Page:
The number of counterfeit South Korean banknotes touched a record low in 2022, amid a surge in cashless transactions fueled by the coronavirus pandemic, the Bank of Korea said Monday.
The number of counterfeit banknotes identified stood at 150 last year, down from the previous record low of 176 a year before.
Last year’s number was the lowest ever since the central bank started compiling related data in 1998.
The BOK attributed the drop to a decline in face-to-face transactions via non-cash payment methods, such as online and credit card settlements, a trend that has been on the rise especially in the pandemic years. Adding to that is the early arrest of counterfeiters thanks to an increasing number of surveillance cameras, the central bank added.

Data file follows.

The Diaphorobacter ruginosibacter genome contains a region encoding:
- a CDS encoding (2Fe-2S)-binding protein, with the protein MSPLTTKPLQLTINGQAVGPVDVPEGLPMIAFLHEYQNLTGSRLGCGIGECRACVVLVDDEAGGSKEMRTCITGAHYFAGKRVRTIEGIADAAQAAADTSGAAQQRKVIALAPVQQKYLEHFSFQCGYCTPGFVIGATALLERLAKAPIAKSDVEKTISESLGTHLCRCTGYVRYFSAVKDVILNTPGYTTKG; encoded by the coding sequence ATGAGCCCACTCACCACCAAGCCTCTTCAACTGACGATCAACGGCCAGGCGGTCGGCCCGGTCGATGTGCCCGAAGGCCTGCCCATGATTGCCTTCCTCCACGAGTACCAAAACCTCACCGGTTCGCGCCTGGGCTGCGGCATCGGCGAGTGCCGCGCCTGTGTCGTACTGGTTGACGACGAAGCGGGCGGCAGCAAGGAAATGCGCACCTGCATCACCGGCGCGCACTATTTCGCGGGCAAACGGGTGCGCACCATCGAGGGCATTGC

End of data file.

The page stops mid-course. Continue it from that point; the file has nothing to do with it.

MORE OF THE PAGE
Of the fake bills, 5,000 won bills made up almost 50 percent of the total with 75, while 10,000 won bills came to 43, making up 28.7 percent.
The 50,000 won bill, South Korea's highest denomination, had only 23 counterfeit cases, accounting for 15.3 percent.
Most of the counterfeit bills were found by financial institutions during the process of handling cash. More than 70 percent of the cases were reported in Seoul and the neighboring area.
The central bank gave out instructions to check anti-counterfeiting labels as a way to easily check counterfeit bills. Anti-counterfeiting labels include hidden pictures, holograms and block printing, and they can be checked by reflecting, tilting or touching.